Furthermore, patients often show symptoms of overexcitation and anxiety. They suffer from insomnia, irritability, nervousness, difficulty concentrating, affect intolerance, palpitations and excessive vigilance. In childhood, for example, those affected show repeated play through of the traumatic experience, or behavioral problems such as aggressive behavior patterns.


With the presence of post-traumatic stress disorder, comorbidities such as depression, addictions or somatization disorders usually also occur.


The diagnosis of the disease is based on the clinical criteria of the Diagnostic and Statistical Manual of Mental Disorders (DSM).

Diagnosis of post-traumatic stress disorder according to DSM-5

For the diagnosis of PTSD according to DSM-5, trauma must have been present. The person concerned must objectively have found himself in mortal danger or his physical integrity threatened.


The patient's symptoms last longer than a month and appear with a delay (> six months after trauma).

In addition, symptoms must be present from the following areas:

Reliving (there must be more than one symptom)

Patients suffer from reliving the situation. This can take the form of nightmares, intrusions, and flashbacks. Those affected experience psychological or physical stress during a confrontation, for example through being reminded of the situation or the event.

Avoidance behavior (more than one symptom must be present)

People with post-traumatic stress disorder often have a flattening of emotional responsiveness. They become alienated from the situation and sometimes only incompletely remember the triggering situation. You avoid thoughts, feelings, or memories of the event. In addition, those affected avoid trauma-associated stimuli, such as places or people that are reminiscent of the event.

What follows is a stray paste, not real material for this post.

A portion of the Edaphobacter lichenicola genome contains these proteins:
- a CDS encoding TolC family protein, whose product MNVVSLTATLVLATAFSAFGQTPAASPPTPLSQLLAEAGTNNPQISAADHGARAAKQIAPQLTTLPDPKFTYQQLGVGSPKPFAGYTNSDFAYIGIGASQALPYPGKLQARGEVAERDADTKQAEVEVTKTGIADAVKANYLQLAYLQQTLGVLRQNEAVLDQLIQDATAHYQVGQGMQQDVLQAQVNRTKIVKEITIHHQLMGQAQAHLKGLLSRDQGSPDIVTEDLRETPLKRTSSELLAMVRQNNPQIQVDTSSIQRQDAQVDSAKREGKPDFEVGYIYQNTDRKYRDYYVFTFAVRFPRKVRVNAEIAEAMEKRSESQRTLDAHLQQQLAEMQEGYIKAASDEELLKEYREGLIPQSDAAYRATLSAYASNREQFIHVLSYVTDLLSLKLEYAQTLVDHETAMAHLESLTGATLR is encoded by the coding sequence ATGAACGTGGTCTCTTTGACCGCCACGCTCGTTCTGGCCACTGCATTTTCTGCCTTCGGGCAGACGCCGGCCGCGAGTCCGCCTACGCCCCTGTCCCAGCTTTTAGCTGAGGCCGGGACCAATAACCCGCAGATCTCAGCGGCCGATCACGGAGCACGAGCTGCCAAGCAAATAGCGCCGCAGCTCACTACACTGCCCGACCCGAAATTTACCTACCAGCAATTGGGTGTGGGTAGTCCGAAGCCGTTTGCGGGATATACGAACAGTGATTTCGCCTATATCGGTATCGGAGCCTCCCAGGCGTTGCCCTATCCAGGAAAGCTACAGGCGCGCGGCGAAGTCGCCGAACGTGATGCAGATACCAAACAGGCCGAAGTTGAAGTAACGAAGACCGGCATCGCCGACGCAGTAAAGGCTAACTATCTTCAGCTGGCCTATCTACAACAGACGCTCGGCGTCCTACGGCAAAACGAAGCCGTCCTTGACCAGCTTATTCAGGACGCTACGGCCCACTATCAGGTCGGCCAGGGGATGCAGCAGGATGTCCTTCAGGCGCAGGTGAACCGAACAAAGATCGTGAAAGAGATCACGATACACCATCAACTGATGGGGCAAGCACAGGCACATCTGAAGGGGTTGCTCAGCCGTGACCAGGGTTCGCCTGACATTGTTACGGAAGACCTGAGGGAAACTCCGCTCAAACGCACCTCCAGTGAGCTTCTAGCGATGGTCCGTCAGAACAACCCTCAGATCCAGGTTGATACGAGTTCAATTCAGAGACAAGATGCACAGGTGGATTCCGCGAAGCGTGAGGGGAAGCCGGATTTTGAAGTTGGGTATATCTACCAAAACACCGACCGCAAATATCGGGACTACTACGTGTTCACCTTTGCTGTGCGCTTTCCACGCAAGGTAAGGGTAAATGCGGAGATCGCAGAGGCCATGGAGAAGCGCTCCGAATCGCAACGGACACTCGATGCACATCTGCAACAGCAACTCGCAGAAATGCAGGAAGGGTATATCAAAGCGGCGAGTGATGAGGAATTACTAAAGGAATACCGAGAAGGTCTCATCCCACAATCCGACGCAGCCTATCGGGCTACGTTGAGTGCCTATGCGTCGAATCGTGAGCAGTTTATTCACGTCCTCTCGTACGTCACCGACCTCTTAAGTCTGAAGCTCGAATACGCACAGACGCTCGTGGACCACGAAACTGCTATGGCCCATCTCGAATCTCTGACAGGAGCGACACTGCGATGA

Over-excitability (there must be more than two symptoms)

The patients suffer from symptoms of over-excitability such as sleep and concentration disorders. They are often jumpy and irritable.

Negative changes in thoughts and feelings (there must be more than two symptoms)

The patients rate the event as dysfunctional. They show fear, guilt, shame or even disgust.

Psychosocial impairment

The patients are psychosocially impaired in important areas of life by the disease.

General diagnostic procedure

The guideline recommends conducting a PTSD-specific interview and / or supplementary psychometric diagnostics to confirm the diagnosis.

The traumatic triggers need to be considered.

In order to make a diagnosis, it is important to distinguish the clinical picture from possible differential diagnoses such as an acute stress reaction or adjustment disorder. Relevant previous mental illnesses must also be taken into account. These include, for example, anxiety disorders, dissociative disorders, addictions, substance abuse and depression.

Fall in diagnosis

If there are clinically conspicuous comorbidities such as fear, addiction or dissociation, there is a risk of overlooking a post-traumatic stress disorder.

Subsyndromal disorders with clinical relevance such as intrusion and overexcitation symptoms without avoidance behavior must also be taken into account for the diagnosis.

The guideline warns against overlooking the diagnosis of post-traumatic stress disorder in suspicious, hostile and emotionally unstable behavior patterns. Even with medical interventions and diagnoses such as malignancies or patients after problem births, an increased risk of developing a post-traumatic stress disorder must be considered.

Differential diagnoses

The reactions to a previous trauma are individual and very heterogeneous. They include in particular post-traumatic stress disorder (post-traumatic stress disorder, persistent personality disorder, etc.), anxiety disorders, depression and addictions. Some trauma sufferers do not develop a disorder at all.

For further information, please refer to the guideline.


First measures

Initial measures in the event of acute psychological trauma are the creation of a safe environment to protect against further trauma, the organization of a psycho-social helper system and the early involvement of a psychotherapist experienced with PTSD treatment. There should also be psychoeduction and information transfer regarding typical trauma symptoms and courses.